Brands are cutting ties with a popular Mommy YouTuber after she and her husband admitted they "re-homed" their adopted son, Huxley, a 4-year-old Chinese-born baby suffering from a sensory disability and severe autism.
During a video, the pair decided to address questions about why their son was no longer appearing in videos with them. The pair admitted that Huxley had been given to a "new mommy" who is "much better equipped" to take care of him in his new "forever home", including being a trained medical professional.
The pair didn't offer any additional information about the child's whereabouts, and apparently the fact that they were using terms typically applied to rescue animals - and the offense this might cause - were lost on the two parents.
"As an adoptee, the term 'rehoming' is offensive, because it’s traditionally used with rescue and shelter animals as if they weren't the initial right fit. In adoptions of children, the term can be associated with placing children in new homes and, if not researched, that can (and has) put children in danger," said Lisa Cleary, author of "How to Survive a Breakup: When All of Your Friends are Birthing Their Second Child."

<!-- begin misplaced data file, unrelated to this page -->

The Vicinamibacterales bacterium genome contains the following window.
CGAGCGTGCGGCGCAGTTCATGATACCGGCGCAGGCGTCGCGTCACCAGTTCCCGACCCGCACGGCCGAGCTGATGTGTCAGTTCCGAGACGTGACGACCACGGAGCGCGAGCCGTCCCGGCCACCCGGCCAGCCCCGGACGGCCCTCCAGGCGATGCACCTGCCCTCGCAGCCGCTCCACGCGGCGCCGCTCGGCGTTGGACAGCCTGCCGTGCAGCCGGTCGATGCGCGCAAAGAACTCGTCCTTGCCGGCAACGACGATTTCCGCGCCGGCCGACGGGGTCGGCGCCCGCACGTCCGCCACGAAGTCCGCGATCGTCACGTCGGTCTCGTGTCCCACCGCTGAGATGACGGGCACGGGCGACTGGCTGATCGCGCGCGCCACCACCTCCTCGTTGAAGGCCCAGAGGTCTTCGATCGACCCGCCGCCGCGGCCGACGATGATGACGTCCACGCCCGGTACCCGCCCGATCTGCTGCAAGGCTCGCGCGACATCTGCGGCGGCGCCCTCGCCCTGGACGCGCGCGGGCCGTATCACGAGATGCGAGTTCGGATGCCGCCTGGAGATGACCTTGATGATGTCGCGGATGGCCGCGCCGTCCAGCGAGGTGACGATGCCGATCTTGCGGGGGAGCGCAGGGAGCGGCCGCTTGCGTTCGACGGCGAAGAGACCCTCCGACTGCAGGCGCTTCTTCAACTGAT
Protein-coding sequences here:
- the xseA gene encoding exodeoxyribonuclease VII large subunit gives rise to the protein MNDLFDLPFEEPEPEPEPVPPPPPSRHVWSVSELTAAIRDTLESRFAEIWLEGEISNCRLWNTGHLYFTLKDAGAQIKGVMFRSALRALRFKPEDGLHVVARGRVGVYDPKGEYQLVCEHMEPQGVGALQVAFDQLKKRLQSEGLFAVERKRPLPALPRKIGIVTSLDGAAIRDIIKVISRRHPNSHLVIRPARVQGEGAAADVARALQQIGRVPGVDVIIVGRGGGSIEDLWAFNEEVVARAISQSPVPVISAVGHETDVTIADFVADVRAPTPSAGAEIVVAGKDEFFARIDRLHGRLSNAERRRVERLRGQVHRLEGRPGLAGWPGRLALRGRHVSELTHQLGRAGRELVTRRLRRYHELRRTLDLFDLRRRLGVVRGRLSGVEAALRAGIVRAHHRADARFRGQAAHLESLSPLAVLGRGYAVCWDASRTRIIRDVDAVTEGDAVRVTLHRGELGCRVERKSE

John DeGarmo, director of The Foster Care Institute and a foster care expert, said his initial reaction was, "Oh my goodness. Not again."
"I have experienced this in my own home. I had a child come to my home who was adopted by three different families," he told TODAY Parents.
Of course, Influencers have come in for special scorn this week, as several viral videos showed influencers pretending to help with the cleanup...
*Ralph Wiggum voice*— influencersinthewild (@influencersitw) June 2, 2020
I’m helping pic.twitter.com/5WsFz60NBe
....or pretending to sympathize with the protesters...
I knew this would happen eventually pic.twitter.com/V3bB92iaPB— influencersinthewild (@influencersitw) June 1, 2020
...and we're likely to see more of this, since Coachella was cancelled this year...and Burning Man will likely see the same fate.